Sailing in Ironbank's Earthship
19 Feb 2018
Last weekend I had the opportunity to stay in Australia’s first official Earthship, docked in IronBank, Adelaide Hills. Built by Martin Freney and 60+ volunteers, it is a beautiful unit available to rent on Airbnb.
Suitable for two people, it includes a main room ("the cave") with a kitchen, table and bed. The cave leads out to a "green-house" full of plants and veggies, with a connecting bathroom and outdoor patio area.
An Earthship is a passive solar house made of natural and upcycled materials, including earth-rammed tyres. The tyres are stacked to form external walls, creating a large thermal mass, reducing the need for heating and cooling.
The Earthship concept was pioneered by architect Michael Reynolds as a self-sustaining home. Built using low-tech construction techniques, the design relies on solar energy for thermal heating and cooling. Water is harvested from the roof, with grey-water used to irrigate the internal garden.
There are now hundreds of Earthships around the world, particularly in Taos, New Mexico, USA, where a large community are living off the grid.
"People can live in carbon zero homes right now. The technology is here. Allowing it to happen is the problem. Our rules and regulations won’t let us do it.
Living in a solar panel
The Earthship faces north, soaking up the moving sun. In the greenhouse amongst the plants, one feels part of nature, but safe inside from the elements.
The design includes a solar panel and DC battery system, as well as energy efficient lighting. The large windows and skylights ensure adequate interior light, supporting the plants and occupants, while reducing the need for heating.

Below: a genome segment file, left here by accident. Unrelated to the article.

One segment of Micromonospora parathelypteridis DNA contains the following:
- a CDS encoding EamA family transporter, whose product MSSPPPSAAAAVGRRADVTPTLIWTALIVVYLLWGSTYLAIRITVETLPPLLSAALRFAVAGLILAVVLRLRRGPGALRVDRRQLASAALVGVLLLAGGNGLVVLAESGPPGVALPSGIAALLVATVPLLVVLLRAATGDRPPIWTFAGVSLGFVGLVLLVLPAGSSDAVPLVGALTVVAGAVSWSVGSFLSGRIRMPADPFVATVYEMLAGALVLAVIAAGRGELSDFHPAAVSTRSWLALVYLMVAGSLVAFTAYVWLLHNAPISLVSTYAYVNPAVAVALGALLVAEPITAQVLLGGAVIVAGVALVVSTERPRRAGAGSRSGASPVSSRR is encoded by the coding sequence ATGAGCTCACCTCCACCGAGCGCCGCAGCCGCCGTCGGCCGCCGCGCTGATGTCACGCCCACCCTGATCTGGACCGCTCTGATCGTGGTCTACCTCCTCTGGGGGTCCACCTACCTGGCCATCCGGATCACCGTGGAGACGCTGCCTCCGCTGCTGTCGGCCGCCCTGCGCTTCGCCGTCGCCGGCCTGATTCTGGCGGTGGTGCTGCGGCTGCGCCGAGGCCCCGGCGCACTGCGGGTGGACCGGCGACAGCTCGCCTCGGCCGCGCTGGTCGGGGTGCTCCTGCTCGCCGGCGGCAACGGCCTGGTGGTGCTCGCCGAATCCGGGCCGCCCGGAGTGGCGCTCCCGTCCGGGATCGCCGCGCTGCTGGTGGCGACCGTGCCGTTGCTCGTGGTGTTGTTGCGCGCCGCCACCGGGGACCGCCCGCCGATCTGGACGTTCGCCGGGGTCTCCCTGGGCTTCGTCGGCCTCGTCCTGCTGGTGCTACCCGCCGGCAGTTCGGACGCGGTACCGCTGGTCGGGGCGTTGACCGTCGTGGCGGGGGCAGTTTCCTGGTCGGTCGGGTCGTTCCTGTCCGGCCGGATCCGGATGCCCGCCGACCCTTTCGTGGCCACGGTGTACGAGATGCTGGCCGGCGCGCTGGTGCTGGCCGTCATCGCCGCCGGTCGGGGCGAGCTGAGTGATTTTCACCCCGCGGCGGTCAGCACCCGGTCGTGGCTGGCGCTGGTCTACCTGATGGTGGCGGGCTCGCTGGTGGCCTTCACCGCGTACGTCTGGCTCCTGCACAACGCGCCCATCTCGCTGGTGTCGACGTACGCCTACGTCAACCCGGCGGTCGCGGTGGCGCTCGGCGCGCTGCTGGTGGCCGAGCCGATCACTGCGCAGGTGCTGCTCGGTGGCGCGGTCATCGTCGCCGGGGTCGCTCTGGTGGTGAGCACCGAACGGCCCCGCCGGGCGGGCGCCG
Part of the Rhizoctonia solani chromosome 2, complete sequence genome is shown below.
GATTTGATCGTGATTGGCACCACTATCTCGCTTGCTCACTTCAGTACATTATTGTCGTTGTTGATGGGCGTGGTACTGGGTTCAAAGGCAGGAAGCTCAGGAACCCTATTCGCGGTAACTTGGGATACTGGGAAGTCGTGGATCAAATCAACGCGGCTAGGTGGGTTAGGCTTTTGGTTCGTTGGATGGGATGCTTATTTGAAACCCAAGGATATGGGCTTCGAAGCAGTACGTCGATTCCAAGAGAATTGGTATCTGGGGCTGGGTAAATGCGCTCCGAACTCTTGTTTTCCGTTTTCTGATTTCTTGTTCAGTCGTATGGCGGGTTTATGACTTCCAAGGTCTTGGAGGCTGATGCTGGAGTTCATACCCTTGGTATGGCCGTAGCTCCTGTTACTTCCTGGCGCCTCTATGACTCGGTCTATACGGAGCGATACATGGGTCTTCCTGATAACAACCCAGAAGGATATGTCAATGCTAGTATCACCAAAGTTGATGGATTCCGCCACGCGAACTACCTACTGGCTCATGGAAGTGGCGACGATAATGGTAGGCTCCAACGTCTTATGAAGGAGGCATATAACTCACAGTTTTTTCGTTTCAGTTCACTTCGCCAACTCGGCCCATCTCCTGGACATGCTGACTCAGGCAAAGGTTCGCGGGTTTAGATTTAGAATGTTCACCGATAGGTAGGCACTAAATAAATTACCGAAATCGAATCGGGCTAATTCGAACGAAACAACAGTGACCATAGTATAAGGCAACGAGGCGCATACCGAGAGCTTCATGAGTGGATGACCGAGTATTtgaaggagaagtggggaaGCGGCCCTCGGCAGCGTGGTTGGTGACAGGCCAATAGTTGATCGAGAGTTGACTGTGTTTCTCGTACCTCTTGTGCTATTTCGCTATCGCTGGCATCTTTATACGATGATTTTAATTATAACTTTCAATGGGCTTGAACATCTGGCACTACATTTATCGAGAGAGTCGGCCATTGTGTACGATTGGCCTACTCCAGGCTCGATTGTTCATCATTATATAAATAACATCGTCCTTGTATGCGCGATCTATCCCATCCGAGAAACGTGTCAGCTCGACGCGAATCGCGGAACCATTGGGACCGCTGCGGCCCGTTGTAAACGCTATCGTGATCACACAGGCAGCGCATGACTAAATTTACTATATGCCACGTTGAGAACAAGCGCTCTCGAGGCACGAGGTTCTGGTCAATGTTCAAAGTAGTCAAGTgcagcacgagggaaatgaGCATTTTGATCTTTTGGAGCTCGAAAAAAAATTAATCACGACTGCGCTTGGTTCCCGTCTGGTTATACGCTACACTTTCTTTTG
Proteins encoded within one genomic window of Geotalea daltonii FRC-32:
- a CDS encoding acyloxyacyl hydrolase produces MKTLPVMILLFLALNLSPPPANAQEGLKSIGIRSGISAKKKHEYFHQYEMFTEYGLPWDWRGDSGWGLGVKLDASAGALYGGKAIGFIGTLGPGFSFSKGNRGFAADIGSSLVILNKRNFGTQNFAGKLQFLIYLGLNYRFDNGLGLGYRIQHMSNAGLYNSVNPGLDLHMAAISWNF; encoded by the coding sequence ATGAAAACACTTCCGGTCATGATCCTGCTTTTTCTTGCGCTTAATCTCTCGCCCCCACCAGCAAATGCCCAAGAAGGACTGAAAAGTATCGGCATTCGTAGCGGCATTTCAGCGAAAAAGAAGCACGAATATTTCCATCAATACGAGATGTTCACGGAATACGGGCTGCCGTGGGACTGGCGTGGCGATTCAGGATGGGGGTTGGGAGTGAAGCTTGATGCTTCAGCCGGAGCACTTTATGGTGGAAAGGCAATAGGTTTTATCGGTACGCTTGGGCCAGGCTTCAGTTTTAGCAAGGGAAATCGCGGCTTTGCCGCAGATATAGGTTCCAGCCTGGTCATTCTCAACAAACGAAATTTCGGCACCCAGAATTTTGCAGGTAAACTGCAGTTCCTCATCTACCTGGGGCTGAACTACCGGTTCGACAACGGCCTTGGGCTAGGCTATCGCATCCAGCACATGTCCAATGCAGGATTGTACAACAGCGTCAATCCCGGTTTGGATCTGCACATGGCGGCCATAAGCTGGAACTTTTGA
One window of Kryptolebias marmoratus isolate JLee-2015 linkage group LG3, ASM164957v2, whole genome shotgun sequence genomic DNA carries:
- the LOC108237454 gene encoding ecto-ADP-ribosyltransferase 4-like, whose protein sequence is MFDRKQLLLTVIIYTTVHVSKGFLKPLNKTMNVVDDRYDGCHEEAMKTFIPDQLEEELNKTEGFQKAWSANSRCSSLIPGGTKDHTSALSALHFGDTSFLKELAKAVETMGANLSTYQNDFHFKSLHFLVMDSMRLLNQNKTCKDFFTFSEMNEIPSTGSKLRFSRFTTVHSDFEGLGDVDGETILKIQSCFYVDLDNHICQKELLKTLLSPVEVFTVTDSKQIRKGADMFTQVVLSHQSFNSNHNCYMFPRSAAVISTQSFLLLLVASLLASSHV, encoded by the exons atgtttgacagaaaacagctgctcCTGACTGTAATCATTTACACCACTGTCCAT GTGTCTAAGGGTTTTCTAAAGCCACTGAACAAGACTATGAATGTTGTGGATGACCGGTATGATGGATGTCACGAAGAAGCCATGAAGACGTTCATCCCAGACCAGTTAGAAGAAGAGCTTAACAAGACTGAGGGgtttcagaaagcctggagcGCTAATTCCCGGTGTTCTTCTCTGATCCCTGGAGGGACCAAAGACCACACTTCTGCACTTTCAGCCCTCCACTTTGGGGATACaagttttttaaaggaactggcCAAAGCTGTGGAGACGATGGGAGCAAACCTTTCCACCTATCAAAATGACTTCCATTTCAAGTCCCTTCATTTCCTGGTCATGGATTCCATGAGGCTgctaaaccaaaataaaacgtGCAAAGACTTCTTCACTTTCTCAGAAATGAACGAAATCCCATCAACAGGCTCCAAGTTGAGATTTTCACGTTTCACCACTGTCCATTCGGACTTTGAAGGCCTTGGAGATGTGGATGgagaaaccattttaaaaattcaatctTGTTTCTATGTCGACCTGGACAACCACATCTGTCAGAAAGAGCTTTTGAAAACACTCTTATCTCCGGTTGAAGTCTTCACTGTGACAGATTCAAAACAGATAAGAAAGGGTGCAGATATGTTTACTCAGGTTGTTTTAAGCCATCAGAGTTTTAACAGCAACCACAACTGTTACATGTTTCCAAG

Built into the hill, the Earthship feels like a 5-star prehistoric cave dwelling, with light streaming in from the green-house and recycled glass bottles.
Growing food at home
Meet your new house-mates, banana trees and organic veggies!
The Earthship has an internal greenhouse, with grey-water used to irrigate the plants. The garden naturally cools and purifies the air, while also providing small amounts of food and herbs.
Get some space
Depending on the time of day, you might like to sit inside the cave, the green-house, or on the patio, with each space offering a different vibe and temperature.
Earthtubes, one-meter underground, bring in cool air from the outside, at the rear of the cave. This air circulates outward providing passive cooling, at no ongoing cost. On a hot day, the cave is as much as 15C cooler than outside.
Left: Earthtubes suck in air under the Earthship. Right: Cool air enters at the back of the "cave" via vents.
Steering the ship
In the Earthship, you are no longer dependent on the grid for power and water - that means no more utility bills. But you do need to monitor your use, to match the seasonal supply of sun and rain. Meters inside the ship provide you with data on energy and water levels. Temperature is managed using the earthtube vents, internal doors, windows, shades and sky-lights.
In managing the ship, I become aware of the sun passing overhead. It is easy to feel like you are outside, especially wandering through the green-house.
Our society tends to centralise utilities to obtain scale efficiencies, but often at a high cost to the environment. But with good design and new technologies, this is no longer necessary. We can collect power, water and food locally, in a sustainable, closed loop system.
Below: The Earthship is built into the hillside, with the roof used for water capture.
Ready to launch an Earthship?
You could start by training at the Earthship Biotecture Academy in New Mexico. Or you might like to volunteer on an Earthship build, or follow the online manual to construct your own.
The capital cost of an Earthship is similar to a standard home. However, savings are achieved by cutting utility bills, and more importantly, an Earthship enables you to live sustainably.
Or perhaps pounding tyres full of dirt is not your thing. That’s ok, you can apply these concepts to design your own eco-home, built using conventional materials.
Below: creative upcycling of aluminium cans.